This piece originally appeared in Central University Libraries 2013-2014 Annual Report.
Included in the recent gift was this sketch for his print, The Surgeons, held in the Jerry Bywaters Special Collections.
More than 250 drawings by Jerry Bywaters ’27 – a
gift from his granddaughters to the Jerry Bywaters Special Collections
housed in Hamon Arts Library – provide insight into the renowned
artist’s creative process.
Katie Cummings of Houston and Leigh Swanson of Orlando, Florida
presented the works of art to SMU in December 2013. “We are thrilled to
be working with the third generation of the Bywaters family,” says
Ellen Buie Niewyk ‘78, curator of the collections.
Several drawings are from the 1920s, when Bywaters was beginning
his formal art training in Europe with SMU instructor Ralph Rountree,
explains Sam Ratcliffe ’74, head of the Bywaters Special Collections.
“One drawing he made in Paris, France, during this period sheds
light on items in the artist’s papers that have been housed at SMU for
nearly 30 years,” Ratcliffe says. “For example, his papers hold a
receipt from the Hotel Imperator, where Bywaters stayed while visiting
Paris, and a self-portrait in this recent gift is inscribed with the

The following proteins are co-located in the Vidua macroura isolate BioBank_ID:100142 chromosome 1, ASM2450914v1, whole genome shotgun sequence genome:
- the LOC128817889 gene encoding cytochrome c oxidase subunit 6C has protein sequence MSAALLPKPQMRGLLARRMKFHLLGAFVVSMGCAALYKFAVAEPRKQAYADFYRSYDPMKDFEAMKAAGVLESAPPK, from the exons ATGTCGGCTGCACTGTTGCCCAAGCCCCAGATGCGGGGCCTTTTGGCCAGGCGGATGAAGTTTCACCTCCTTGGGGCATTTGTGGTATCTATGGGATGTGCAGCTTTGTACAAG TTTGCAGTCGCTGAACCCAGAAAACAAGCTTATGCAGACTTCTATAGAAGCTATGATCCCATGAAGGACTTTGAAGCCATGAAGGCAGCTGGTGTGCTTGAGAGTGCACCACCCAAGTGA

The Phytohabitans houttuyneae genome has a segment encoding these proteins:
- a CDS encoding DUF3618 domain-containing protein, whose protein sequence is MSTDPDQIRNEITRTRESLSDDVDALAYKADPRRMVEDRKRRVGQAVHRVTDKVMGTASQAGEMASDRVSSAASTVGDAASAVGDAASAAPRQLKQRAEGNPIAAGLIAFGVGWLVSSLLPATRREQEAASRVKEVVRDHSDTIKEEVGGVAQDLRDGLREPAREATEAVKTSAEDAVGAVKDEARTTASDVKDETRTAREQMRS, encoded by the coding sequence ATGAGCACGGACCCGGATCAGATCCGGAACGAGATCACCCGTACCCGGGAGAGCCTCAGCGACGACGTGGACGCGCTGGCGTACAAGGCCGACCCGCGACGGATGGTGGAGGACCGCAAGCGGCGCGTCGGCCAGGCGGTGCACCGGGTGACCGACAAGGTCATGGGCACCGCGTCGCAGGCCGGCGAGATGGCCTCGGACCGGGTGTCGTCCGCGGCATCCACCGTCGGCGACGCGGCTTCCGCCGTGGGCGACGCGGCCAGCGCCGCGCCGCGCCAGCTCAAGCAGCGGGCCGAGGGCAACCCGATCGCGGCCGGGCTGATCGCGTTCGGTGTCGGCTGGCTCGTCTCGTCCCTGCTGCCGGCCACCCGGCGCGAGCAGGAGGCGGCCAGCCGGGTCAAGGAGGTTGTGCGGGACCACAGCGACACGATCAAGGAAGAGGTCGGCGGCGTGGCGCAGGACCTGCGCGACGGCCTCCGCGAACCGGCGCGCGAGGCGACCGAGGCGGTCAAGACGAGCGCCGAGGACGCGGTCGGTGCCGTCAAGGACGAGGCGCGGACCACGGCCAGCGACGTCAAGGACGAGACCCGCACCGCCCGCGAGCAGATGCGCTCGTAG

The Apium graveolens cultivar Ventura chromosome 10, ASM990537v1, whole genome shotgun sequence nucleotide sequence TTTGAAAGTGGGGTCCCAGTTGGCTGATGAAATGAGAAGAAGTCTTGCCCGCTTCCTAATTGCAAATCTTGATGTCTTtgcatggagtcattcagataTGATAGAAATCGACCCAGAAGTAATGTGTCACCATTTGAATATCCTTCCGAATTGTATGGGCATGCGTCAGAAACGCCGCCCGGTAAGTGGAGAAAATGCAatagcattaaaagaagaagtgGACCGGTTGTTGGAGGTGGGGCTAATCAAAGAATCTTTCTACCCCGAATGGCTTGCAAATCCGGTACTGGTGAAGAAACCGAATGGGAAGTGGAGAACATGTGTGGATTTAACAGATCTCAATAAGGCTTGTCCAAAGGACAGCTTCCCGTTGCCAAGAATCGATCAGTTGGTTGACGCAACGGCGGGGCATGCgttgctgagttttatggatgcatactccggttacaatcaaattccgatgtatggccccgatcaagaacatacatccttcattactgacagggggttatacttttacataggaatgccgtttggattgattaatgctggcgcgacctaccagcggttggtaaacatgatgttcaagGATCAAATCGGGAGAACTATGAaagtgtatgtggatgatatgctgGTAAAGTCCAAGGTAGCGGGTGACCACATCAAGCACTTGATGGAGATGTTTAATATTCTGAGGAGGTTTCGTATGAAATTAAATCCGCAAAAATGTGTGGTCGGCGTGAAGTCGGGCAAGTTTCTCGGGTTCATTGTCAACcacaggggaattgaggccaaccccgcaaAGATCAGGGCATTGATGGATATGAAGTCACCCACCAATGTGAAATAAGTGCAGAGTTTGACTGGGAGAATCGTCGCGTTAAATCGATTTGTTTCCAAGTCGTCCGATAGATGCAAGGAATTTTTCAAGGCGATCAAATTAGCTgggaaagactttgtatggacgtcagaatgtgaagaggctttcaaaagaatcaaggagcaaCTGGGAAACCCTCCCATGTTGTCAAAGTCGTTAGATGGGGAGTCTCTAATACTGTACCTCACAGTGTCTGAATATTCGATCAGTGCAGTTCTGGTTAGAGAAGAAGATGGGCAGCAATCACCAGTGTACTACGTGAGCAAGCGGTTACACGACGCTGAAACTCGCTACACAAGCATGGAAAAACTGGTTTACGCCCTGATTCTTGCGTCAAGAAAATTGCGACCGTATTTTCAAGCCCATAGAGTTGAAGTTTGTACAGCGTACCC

name of the same hotel.”
Many of the drawings depict subjects familiar to individuals
acquainted with the artist’s work, Niewyk says. These include sketches
of ranches and rural scenes in Colorado and Texas, e.g., the famous
Kokernot Ranch in the trans-Pecos region; small towns, such as Terlingua
and Alpine; and preliminary sketches for the public library mural he
painted in his hometown of Paris, Texas
Other works are preliminary sketches for two of his lithographs – False Fronts(1939) and The Surgeons(1940).
Even more unexpected are scenes of Virginia, Tennessee, St.
Louis and Philadelphia, says Ratcliffe. “In all of these, Bywaters
picked out elements specific to each area that made it distinctive,” he
says. “Also present is how Bywaters could find inspiration from
everyday objects, such as in his drawing of a Singer sewing machine on a
Bywaters’ friendship with other artists is reflected in portrait
sketches of Rountree, sculptor William Zorach and Adolph Dehn. “The
latter drawing also has the touch of whimsy that sometimes
characterized Bywaters’ portraits, depicting Dehn teaching a class in
watercolor painting,” explains Ratcliffe.
“All in all, the drawings indicate the breadth of Bywaters’
artistic interests and also document the research activity that went
into his work.”